“Freelancing is becoming a more prevalent, viable option for workers—a trend that spans across borders, industries, and occupations.” That’s according to Freelancing in America: 2015, a study commissioned by the Freelancers Union and Upwork.

The study shows that 54 million Americans—34 percent of US workers—are currently working as freelancers. That’s up 700,000 from the previous year.

And according to research from Field Nation, 60 percent of companies plan to hire more freelancers than full-time employees by 2020.

If these statistics are anything to go by, it looks like the freelance economy is growing from strength to strength.

Rapid developments in technology—in terms of Internet bandwidth, hardware, software, and apps—have made it very easy for people to work remotely and to set up and run businesses at a low cost. And platforms such as Uber, TaskRabbit, and Upwork have provided the mechanism by which freelancers can find work.

These trends are also shaping corporate learning. According to industry analyst Technavio, the corporate eLearning market will be worth $31 billion by 2020. This growth will be driven by organizations promoting self-paced learning among employees.

These developments look like great news for eLearning professionals, but they are only one part of the story. Many organizations have used eLearning to cut training costs and to scale learning. For this reason, compliance training has been a huge success story.

But cost cutting and a shift toward more agile ways of delivering learning have seen organizations reduce the size of learning and development (L&D) teams. Bringing in resources at the point of need is becoming a business imperative. This means eLearning becomes more of an outsourced function. In recent years, eLearning and learning technology teams have been hit particularly hard across the public, private, and nonprofit sectors.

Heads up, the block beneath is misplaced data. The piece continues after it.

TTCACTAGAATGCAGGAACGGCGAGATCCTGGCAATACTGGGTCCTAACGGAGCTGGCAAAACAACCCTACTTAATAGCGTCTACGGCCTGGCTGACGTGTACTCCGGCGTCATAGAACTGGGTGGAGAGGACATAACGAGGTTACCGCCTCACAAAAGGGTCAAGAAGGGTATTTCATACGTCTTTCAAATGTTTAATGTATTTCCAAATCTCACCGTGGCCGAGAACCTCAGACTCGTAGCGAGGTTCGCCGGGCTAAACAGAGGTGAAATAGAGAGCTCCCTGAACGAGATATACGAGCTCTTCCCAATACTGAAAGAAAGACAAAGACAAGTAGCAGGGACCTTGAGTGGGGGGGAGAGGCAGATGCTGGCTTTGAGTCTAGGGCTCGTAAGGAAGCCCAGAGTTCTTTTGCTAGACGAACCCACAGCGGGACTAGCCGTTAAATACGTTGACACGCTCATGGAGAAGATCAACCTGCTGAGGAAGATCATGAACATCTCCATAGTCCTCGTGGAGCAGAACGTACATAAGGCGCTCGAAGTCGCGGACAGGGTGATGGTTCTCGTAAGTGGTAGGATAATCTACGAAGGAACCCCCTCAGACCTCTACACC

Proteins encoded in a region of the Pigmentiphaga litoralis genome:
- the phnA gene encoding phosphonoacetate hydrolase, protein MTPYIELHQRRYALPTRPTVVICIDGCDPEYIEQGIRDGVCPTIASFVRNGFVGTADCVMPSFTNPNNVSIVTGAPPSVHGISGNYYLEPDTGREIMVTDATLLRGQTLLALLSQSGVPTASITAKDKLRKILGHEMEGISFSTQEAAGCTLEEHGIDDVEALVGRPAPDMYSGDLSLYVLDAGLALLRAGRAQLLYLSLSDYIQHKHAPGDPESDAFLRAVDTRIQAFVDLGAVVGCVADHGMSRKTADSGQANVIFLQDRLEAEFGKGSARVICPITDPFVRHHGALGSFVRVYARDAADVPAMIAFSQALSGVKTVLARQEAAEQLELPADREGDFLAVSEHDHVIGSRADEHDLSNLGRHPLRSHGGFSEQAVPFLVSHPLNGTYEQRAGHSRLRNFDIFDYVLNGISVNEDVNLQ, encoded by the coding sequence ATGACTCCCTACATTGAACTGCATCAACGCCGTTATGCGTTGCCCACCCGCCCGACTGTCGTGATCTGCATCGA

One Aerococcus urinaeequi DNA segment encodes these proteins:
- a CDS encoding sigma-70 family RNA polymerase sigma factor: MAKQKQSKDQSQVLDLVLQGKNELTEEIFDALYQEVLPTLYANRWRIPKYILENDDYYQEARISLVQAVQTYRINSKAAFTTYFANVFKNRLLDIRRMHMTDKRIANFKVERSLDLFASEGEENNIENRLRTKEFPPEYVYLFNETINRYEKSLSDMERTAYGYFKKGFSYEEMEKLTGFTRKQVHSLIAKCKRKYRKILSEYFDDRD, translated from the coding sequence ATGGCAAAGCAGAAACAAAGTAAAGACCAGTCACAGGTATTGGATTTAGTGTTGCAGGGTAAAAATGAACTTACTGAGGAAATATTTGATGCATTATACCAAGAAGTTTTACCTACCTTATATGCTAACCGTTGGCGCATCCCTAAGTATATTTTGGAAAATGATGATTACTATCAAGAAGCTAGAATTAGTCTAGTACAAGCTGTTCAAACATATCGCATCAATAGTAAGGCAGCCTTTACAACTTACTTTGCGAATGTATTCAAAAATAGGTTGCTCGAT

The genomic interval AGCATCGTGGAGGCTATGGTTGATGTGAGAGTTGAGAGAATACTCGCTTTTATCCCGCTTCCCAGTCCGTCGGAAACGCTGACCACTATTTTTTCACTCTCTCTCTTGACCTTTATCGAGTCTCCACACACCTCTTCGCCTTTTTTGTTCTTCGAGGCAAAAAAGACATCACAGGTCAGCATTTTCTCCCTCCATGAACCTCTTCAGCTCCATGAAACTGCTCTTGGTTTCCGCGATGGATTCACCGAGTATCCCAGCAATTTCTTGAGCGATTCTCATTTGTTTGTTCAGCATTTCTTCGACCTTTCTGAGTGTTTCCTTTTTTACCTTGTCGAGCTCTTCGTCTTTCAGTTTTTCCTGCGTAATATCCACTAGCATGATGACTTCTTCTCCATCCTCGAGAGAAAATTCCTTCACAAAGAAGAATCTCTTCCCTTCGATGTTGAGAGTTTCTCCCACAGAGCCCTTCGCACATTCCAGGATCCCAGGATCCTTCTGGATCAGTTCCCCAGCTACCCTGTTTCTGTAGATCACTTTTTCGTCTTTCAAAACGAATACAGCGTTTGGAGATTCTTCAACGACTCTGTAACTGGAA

So what does this mean for freelance eLearning professionals?

First, the number of freelance eLearning professionals is growing. Those who are moving into eLearning and learning-technology freelancing have typically held permanent roles such as instructional design (eLearning), eLearning designers, eLearning team leaders, or design leads.

Second, these professionals are bringing with them a wide variety of skills, such as:

  • Defining learning and performance needs
  • High-level design skills
  • Deep understanding of authoring tools
  • Product development including storyboarding, building, graphics, voice-over, and assessment
  • Project management skills
  • Evaluation skills

Third, clients are looking to fulfill discrete learning projects. These reflect organizations’ need to respond quickly to business needs and the fact that they are increasingly looking to outsource their eLearning development. The days of designing and implementing an eLearning program over 12 months are long gone, and so is the need to employ an in-house team to deliver it.

Data from my platform, Jam Pan eLearning Services, shows that organizations are often looking for alternatives to traditional eLearning, so freelancers must stay on top of their game and ensure they develop their skill sets accordingly. Emerging skills include animation, video, and games.

The good news for freelancers is that there is an increased demand for freelance eLearning skills. And for organizations, a wealth of eLearning skills is now easier to access than ever before.

The gig economy puts the onus on organizations to understand when to use a freelancer and why. It also puts the onus on freelancers to continually develop their skills.

The eLearning freelancing market is only going to get bigger, so make sure you are well placed to take advantage of it. 


Field Nation and Future Workplace. The Gig Economy Study. WorkplaceTrends.com. 3 May 2016.

Freelancers Union and Upwork. Freelancing in America: 2015.

Technavio. “Global Corporate E-learning Market to Reach over USD 31 Billion by 2020, says Technavio.” Yahoo! Finance. 29 January 2016.